Breastfeeding mothers can use HIV therapy to stop transmission
These results, from a clinical trial in India and sub-Saharan Africa, are part of the Promoting Maternal and Infant Survival Everywhere (PROMISE) study. The National Institutes of Health (NIH) funded the study. PROMISE upholds the 2015 guidelines from the World Health Organization (WHO), supporting the goal of developing lifelong antiretroviral therapy for women who are pregnant or breastfeeding while living with HIV.
“These findings add to the considerable body of evidence confirming the benefits of antiretroviral therapy for every person living with HIV,” Dr. Anthony Fauci, director of NIH’s National Institute of Allergy and Infectious Diseases (NIAID), said. “Maternal antiretroviral therapy safely minimizes the threat of HIV transmission through breast milk while preserving the health advantages of breastfeeding, as the high infant survival in this study underscores.”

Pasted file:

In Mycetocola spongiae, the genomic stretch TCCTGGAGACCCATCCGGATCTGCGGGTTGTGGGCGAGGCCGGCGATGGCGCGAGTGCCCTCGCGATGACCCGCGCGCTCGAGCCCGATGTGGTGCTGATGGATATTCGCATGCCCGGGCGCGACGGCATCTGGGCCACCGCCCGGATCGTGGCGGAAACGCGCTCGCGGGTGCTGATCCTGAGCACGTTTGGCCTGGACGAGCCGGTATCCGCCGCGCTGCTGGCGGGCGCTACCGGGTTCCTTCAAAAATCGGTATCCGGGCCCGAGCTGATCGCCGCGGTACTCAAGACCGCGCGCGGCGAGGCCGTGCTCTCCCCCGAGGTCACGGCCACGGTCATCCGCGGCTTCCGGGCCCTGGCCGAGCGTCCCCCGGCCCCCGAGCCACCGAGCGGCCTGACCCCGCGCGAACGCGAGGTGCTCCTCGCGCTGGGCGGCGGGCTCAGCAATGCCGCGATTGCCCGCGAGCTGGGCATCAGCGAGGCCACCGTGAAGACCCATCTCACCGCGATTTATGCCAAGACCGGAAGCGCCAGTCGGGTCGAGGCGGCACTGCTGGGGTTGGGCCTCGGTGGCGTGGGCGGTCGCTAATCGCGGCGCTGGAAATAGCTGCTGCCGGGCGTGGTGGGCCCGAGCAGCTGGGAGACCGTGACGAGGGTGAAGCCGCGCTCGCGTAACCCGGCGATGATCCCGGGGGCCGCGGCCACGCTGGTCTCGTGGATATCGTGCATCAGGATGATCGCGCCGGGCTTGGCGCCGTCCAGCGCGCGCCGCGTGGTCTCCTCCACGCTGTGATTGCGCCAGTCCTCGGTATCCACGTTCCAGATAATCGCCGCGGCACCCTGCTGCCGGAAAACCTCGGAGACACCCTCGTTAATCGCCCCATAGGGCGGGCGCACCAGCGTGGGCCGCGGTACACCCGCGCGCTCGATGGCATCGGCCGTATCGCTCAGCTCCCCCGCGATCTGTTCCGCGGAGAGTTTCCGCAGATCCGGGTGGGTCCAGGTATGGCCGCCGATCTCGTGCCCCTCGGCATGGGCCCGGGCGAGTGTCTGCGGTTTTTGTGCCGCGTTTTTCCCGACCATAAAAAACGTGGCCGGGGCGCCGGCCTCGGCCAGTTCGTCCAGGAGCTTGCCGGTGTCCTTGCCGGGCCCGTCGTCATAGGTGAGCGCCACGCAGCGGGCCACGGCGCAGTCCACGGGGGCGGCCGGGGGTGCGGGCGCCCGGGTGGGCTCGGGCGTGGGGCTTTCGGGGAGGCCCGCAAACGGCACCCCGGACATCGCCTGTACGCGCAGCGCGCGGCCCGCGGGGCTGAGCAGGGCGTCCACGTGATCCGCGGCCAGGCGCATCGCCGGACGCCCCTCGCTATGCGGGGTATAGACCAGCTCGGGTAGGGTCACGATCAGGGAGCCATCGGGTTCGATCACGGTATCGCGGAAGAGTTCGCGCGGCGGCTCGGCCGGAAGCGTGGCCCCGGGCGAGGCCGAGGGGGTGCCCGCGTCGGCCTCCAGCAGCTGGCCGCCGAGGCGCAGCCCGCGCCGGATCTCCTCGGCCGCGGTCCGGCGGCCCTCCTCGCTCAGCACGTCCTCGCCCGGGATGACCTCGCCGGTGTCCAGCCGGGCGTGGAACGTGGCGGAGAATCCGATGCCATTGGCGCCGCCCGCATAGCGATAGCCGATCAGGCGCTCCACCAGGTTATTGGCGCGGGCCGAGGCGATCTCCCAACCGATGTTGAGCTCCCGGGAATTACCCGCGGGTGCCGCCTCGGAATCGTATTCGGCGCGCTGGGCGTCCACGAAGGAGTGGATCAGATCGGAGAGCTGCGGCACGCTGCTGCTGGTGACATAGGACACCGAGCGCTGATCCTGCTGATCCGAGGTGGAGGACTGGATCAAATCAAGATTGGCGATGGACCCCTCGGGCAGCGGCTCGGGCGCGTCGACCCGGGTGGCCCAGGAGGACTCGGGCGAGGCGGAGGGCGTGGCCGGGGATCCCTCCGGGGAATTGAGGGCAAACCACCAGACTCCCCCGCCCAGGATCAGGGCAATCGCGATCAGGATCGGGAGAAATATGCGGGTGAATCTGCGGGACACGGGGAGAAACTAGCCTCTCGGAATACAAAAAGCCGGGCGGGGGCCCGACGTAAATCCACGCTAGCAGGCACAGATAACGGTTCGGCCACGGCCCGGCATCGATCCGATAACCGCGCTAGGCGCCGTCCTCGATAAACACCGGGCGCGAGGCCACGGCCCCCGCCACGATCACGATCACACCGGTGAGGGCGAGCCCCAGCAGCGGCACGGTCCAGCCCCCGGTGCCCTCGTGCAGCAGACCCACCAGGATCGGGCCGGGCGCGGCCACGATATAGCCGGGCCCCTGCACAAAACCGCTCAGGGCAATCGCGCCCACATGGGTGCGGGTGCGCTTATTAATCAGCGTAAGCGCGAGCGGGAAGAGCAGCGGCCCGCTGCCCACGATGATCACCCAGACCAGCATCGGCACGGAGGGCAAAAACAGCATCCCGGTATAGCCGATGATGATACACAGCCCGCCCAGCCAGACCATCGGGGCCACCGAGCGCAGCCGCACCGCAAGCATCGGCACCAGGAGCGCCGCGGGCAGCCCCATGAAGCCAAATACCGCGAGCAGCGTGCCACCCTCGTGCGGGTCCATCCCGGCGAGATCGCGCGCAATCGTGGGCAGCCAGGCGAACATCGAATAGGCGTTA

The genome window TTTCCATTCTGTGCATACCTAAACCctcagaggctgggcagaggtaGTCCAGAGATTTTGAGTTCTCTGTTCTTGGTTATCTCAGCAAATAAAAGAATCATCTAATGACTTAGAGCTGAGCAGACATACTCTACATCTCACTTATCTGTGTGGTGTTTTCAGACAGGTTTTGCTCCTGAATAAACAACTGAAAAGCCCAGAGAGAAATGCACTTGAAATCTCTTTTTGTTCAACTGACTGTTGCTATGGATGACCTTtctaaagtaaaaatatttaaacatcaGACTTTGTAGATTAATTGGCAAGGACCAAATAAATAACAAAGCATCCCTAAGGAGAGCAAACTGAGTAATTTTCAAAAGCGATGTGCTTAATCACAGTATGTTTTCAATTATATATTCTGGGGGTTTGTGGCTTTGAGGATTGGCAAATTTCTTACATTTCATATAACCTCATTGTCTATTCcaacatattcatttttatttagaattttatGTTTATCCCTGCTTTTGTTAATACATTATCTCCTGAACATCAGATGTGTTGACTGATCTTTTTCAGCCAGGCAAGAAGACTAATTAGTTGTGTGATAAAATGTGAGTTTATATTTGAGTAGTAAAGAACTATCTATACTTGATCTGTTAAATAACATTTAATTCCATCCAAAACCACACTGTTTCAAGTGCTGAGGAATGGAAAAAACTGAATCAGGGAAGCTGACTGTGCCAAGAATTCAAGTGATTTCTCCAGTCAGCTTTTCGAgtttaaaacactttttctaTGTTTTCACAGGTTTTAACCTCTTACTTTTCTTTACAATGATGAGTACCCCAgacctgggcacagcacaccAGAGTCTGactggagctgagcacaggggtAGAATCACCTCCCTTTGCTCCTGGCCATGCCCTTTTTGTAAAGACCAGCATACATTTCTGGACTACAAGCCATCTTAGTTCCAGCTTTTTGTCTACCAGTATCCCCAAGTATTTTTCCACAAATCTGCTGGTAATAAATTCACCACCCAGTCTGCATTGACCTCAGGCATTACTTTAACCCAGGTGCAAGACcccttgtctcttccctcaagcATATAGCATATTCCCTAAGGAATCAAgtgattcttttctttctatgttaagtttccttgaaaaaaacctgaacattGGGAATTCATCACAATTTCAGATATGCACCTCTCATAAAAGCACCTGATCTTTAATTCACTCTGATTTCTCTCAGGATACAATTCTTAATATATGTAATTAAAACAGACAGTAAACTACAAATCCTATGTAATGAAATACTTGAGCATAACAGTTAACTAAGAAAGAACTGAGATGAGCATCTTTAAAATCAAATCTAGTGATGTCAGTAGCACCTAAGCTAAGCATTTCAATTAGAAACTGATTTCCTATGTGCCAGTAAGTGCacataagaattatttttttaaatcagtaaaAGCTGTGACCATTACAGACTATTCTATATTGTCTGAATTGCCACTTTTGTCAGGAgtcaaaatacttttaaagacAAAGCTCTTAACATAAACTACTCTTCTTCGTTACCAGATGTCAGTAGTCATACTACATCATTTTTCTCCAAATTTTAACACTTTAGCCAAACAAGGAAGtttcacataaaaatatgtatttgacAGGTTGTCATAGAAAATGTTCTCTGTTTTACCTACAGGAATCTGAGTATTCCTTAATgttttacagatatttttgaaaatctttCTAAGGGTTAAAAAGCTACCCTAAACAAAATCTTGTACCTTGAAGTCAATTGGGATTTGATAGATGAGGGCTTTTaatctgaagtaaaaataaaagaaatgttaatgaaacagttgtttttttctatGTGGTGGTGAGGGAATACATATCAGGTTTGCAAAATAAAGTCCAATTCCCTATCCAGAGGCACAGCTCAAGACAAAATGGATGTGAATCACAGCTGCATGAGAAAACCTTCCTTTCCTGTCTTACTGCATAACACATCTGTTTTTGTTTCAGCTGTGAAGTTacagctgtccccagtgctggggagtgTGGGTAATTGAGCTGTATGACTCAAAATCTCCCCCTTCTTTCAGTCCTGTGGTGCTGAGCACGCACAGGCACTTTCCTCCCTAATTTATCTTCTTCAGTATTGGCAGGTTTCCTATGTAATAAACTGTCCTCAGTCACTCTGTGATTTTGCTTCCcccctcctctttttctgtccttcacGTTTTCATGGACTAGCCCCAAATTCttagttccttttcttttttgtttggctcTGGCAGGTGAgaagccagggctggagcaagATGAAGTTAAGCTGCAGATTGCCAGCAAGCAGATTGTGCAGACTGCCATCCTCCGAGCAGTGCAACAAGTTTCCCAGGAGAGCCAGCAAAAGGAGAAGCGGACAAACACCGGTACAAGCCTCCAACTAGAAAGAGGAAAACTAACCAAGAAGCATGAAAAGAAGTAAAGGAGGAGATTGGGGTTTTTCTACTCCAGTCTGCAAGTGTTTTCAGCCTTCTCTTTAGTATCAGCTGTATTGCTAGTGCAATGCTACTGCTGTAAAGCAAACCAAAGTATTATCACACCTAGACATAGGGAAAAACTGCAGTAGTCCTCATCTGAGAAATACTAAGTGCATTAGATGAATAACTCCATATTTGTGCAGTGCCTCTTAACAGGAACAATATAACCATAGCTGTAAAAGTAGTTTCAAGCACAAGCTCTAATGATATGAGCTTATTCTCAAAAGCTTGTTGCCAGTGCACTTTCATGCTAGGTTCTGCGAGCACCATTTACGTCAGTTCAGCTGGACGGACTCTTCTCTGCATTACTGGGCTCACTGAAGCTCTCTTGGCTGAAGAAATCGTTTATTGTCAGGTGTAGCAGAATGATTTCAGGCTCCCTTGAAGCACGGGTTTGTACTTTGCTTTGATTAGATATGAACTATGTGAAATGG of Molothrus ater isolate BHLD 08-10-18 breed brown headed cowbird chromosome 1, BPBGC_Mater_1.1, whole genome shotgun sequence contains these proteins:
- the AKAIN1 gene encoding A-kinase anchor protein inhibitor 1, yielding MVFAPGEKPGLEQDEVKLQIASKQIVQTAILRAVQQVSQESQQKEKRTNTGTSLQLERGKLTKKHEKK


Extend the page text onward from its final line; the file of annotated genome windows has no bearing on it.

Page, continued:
The scientists involved in the study discovered that the three-drug maternal antiretroviral therapy, as well as daily infant nevirapine, are both effective and safe for stopping HIV from transmitting through breastfeeding.
“The PROMISE team and the PROMISE mothers were gratified with the extremely low rates of infant infection and excellent infant survival with the use of maternal antiretroviral therapy,” Dr. Mary Fowler, protocol chair, said. “These results show the importance of mothers continuing to take antiretroviral therapy to reduce risk of mother-to-child transmission during breastfeeding.”